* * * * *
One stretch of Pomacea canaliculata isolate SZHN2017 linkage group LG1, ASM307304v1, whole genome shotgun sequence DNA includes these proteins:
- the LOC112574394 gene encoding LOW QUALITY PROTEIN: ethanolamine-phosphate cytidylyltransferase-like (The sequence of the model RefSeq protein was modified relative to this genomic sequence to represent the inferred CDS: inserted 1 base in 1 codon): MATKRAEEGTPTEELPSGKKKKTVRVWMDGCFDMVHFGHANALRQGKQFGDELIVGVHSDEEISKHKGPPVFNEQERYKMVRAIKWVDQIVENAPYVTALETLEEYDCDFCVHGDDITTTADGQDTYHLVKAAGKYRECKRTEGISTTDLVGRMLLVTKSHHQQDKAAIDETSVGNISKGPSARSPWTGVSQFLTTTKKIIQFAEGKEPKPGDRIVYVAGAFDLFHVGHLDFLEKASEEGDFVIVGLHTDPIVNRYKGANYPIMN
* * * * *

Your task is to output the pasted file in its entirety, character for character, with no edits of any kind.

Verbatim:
One stretch of Pomacea canaliculata isolate SZHN2017 linkage group LG1, ASM307304v1, whole genome shotgun sequence DNA includes these proteins:
- the LOC112574394 gene encoding LOW QUALITY PROTEIN: ethanolamine-phosphate cytidylyltransferase-like (The sequence of the model RefSeq protein was modified relative to this genomic sequence to represent the inferred CDS: inserted 1 base in 1 codon): MATKRAEEGTPTEELPSGKKKKTVRVWMDGCFDMVHFGHANALRQGKQFGDELIVGVHSDEEISKHKGPPVFNEQERYKMVRAIKWVDQIVENAPYVTALETLEEYDCDFCVHGDDITTTADGQDTYHLVKAAGKYRECKRTEGISTTDLVGRMLLVTKSHHQQDKAAIDETSVGNISKGPSARSPWTGVSQFLTTTKKIIQFAEGKEPKPGDRIVYVAGAFDLFHVGHLDFLEKASEEGDFVIVGLHTDPIVNRYKGANYPIMN